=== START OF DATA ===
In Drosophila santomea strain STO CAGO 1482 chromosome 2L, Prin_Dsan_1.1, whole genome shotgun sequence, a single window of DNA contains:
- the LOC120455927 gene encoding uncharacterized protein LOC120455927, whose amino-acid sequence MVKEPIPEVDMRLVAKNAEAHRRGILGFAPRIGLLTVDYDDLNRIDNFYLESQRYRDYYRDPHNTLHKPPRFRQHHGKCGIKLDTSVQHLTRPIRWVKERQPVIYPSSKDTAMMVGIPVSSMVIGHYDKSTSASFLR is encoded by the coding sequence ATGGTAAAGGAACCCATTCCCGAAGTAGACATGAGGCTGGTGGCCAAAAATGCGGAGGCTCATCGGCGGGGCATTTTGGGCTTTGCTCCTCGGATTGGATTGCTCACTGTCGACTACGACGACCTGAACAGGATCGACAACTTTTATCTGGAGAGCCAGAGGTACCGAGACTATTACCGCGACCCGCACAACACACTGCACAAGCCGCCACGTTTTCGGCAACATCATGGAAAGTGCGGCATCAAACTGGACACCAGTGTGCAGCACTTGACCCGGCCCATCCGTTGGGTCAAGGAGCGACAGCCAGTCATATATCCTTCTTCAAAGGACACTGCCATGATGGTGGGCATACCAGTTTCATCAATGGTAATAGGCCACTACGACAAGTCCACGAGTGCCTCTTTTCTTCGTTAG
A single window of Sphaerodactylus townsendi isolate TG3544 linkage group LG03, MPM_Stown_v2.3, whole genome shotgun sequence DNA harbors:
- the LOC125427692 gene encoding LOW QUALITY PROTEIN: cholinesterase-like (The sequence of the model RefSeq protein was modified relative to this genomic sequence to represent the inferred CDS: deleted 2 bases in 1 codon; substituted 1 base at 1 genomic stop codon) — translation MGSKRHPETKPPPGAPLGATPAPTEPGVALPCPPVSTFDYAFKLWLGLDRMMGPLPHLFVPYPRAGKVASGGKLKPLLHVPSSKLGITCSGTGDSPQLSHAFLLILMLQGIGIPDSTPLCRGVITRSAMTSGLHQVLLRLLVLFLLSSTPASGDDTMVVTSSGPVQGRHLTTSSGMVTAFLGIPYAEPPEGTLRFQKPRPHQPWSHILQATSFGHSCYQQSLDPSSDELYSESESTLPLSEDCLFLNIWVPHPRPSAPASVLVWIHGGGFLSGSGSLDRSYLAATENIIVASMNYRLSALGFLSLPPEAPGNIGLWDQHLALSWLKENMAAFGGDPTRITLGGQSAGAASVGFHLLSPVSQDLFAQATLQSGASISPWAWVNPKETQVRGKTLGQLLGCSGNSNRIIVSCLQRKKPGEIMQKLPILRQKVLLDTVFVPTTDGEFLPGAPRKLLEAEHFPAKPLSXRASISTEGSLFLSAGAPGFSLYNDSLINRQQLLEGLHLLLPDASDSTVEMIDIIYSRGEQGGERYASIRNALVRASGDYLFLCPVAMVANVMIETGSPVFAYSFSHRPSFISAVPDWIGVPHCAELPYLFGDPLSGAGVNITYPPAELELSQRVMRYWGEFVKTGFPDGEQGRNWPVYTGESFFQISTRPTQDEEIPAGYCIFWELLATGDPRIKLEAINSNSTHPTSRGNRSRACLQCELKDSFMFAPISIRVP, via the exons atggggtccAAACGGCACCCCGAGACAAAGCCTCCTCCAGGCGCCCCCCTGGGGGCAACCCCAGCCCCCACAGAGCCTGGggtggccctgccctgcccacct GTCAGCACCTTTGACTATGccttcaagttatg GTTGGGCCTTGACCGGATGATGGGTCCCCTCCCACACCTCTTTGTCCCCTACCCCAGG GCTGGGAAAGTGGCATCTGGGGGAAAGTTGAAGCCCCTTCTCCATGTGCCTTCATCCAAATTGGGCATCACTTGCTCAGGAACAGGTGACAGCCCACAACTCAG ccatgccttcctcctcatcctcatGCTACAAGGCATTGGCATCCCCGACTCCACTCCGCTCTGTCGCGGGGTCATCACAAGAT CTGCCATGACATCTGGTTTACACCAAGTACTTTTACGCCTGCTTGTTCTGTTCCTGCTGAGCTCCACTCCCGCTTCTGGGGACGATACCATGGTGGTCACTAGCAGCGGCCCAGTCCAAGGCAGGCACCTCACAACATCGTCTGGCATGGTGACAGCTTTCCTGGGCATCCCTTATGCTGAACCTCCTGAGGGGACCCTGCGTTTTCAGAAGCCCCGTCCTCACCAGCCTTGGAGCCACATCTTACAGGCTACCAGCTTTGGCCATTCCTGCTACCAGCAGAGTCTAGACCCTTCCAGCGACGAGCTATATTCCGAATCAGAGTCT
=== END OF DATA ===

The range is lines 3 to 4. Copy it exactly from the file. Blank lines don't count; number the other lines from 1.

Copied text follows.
A single window of Sphaerodactylus townsendi isolate TG3544 linkage group LG03, MPM_Stown_v2.3, whole genome shotgun sequence DNA harbors:
- the LOC125427692 gene encoding LOW QUALITY PROTEIN: cholinesterase-like (The sequence of the model RefSeq protein was modified relative to this genomic sequence to represent the inferred CDS: deleted 2 bases in 1 codon; substituted 1 base at 1 genomic stop codon) — translation MGSKRHPETKPPPGAPLGATPAPTEPGVALPCPPVSTFDYAFKLWLGLDRMMGPLPHLFVPYPRAGKVASGGKLKPLLHVPSSKLGITCSGTGDSPQLSHAFLLILMLQGIGIPDSTPLCRGVITRSAMTSGLHQVLLRLLVLFLLSSTPASGDDTMVVTSSGPVQGRHLTTSSGMVTAFLGIPYAEPPEGTLRFQKPRPHQPWSHILQATSFGHSCYQQSLDPSSDELYSESESTLPLSEDCLFLNIWVPHPRPSAPASVLVWIHGGGFLSGSGSLDRSYLAATENIIVASMNYRLSALGFLSLPPEAPGNIGLWDQHLALSWLKENMAAFGGDPTRITLGGQSAGAASVGFHLLSPVSQDLFAQATLQSGASISPWAWVNPKETQVRGKTLGQLLGCSGNSNRIIVSCLQRKKPGEIMQKLPILRQKVLLDTVFVPTTDGEFLPGAPRKLLEAEHFPAKPLSXRASISTEGSLFLSAGAPGFSLYNDSLINRQQLLEGLHLLLPDASDSTVEMIDIIYSRGEQGGERYASIRNALVRASGDYLFLCPVAMVANVMIETGSPVFAYSFSHRPSFISAVPDWIGVPHCAELPYLFGDPLSGAGVNITYPPAELELSQRVMRYWGEFVKTGFPDGEQGRNWPVYTGESFFQISTRPTQDEEIPAGYCIFWELLATGDPRIKLEAINSNSTHPTSRGNRSRACLQCELKDSFMFAPISIRVP, via the exons atggggtccAAACGGCACCCCGAGACAAAGCCTCCTCCAGGCGCCCCCCTGGGGGCAACCCCAGCCCCCACAGAGCCTGGggtggccctgccctgcccacct GTCAGCACCTTTGACTATGccttcaagttatg GTTGGGCCTTGACCGGATGATGGGTCCCCTCCCACACCTCTTTGTCCCCTACCCCAGG GCTGGGAAAGTGGCATCTGGGGGAAAGTTGAAGCCCCTTCTCCATGTGCCTTCATCCAAATTGGGCATCACTTGCTCAGGAACAGGTGACAGCCCACAACTCAG ccatgccttcctcctcatcctcatGCTACAAGGCATTGGCATCCCCGACTCCACTCCGCTCTGTCGCGGGGTCATCACAAGAT CTGCCATGACATCTGGTTTACACCAAGTACTTTTACGCCTGCTTGTTCTGTTCCTGCTGAGCTCCACTCCCGCTTCTGGGGACGATACCATGGTGGTCACTAGCAGCGGCCCAGTCCAAGGCAGGCACCTCACAACATCGTCTGGCATGGTGACAGCTTTCCTGGGCATCCCTTATGCTGAACCTCCTGAGGGGACCCTGCGTTTTCAGAAGCCCCGTCCTCACCAGCCTTGGAGCCACATCTTACAGGCTACCAGCTTTGGCCATTCCTGCTACCAGCAGAGTCTAGACCCTTCCAGCGACGAGCTATATTCCGAATCAGAGTCT